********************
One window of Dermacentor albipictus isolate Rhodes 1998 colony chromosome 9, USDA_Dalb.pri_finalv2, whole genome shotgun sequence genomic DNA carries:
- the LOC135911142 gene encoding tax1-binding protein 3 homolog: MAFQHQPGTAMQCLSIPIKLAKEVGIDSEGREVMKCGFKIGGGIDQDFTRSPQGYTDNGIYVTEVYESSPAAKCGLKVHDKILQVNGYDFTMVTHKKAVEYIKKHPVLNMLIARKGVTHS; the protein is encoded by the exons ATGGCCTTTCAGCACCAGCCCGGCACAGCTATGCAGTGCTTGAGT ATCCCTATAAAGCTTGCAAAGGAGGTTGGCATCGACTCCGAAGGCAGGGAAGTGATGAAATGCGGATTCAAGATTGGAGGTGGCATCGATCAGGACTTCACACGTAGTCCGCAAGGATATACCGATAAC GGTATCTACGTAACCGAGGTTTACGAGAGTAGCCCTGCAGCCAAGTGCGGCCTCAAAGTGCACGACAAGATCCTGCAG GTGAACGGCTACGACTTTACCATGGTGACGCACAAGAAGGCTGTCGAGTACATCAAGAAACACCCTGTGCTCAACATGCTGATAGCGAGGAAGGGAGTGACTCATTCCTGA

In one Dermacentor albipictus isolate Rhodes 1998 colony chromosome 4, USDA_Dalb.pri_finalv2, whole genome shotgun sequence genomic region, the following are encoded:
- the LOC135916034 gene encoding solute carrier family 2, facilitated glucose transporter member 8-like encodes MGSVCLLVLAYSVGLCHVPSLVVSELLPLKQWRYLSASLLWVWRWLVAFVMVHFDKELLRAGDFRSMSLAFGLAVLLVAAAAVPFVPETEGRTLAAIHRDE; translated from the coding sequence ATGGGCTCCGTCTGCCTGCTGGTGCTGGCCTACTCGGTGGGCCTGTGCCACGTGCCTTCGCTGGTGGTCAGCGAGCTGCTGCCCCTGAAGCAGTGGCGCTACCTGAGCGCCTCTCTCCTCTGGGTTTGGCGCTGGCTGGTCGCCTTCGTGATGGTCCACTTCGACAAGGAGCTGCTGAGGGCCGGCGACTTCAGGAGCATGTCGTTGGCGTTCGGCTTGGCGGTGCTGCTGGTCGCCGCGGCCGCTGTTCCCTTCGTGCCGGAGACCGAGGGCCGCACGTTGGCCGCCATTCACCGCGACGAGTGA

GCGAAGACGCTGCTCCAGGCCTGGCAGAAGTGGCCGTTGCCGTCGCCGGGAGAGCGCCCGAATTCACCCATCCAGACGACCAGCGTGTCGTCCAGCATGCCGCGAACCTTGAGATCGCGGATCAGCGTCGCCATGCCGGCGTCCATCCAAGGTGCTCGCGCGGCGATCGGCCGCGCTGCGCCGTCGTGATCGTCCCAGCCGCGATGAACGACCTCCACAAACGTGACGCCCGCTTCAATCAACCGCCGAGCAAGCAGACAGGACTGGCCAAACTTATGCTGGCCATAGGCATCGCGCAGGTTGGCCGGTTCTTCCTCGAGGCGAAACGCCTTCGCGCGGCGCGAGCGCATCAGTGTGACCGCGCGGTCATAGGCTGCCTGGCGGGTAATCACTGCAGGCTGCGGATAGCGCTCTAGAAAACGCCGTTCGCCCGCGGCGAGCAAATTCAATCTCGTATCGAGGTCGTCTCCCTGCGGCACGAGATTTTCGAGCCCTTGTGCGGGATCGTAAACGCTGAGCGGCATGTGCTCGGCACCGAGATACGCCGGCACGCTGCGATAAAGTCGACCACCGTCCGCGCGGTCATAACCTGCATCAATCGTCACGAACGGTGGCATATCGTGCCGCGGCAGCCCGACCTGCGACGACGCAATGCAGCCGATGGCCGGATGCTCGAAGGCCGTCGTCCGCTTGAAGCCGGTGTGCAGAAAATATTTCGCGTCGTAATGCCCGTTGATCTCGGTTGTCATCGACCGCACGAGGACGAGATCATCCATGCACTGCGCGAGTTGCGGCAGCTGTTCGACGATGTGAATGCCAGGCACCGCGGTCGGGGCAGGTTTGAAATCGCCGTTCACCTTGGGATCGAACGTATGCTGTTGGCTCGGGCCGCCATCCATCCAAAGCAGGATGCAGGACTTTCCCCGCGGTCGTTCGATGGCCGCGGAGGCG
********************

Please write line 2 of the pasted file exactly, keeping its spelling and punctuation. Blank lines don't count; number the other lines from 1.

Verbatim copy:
- the LOC135911142 gene encoding tax1-binding protein 3 homolog: MAFQHQPGTAMQCLSIPIKLAKEVGIDSEGREVMKCGFKIGGGIDQDFTRSPQGYTDNGIYVTEVYESSPAAKCGLKVHDKILQVNGYDFTMVTHKKAVEYIKKHPVLNMLIARKGVTHS; the protein is encoded by the exons ATGGCCTTTCAGCACCAGCCCGGCACAGCTATGCAGTGCTTGAGT ATCCCTATAAAGCTTGCAAAGGAGGTTGGCATCGACTCCGAAGGCAGGGAAGTGATGAAATGCGGATTCAAGATTGGAGGTGGCATCGATCAGGACTTCACACGTAGTCCGCAAGGATATACCGATAAC GGTATCTACGTAACCGAGGTTTACGAGAGTAGCCCTGCAGCCAAGTGCGGCCTCAAAGTGCACGACAAGATCCTGCAG GTGAACGGCTACGACTTTACCATGGTGACGCACAAGAAGGCTGTCGAGTACATCAAGAAACACCCTGTGCTCAACATGCTGATAGCGAGGAAGGGAGTGACTCATTCCTGA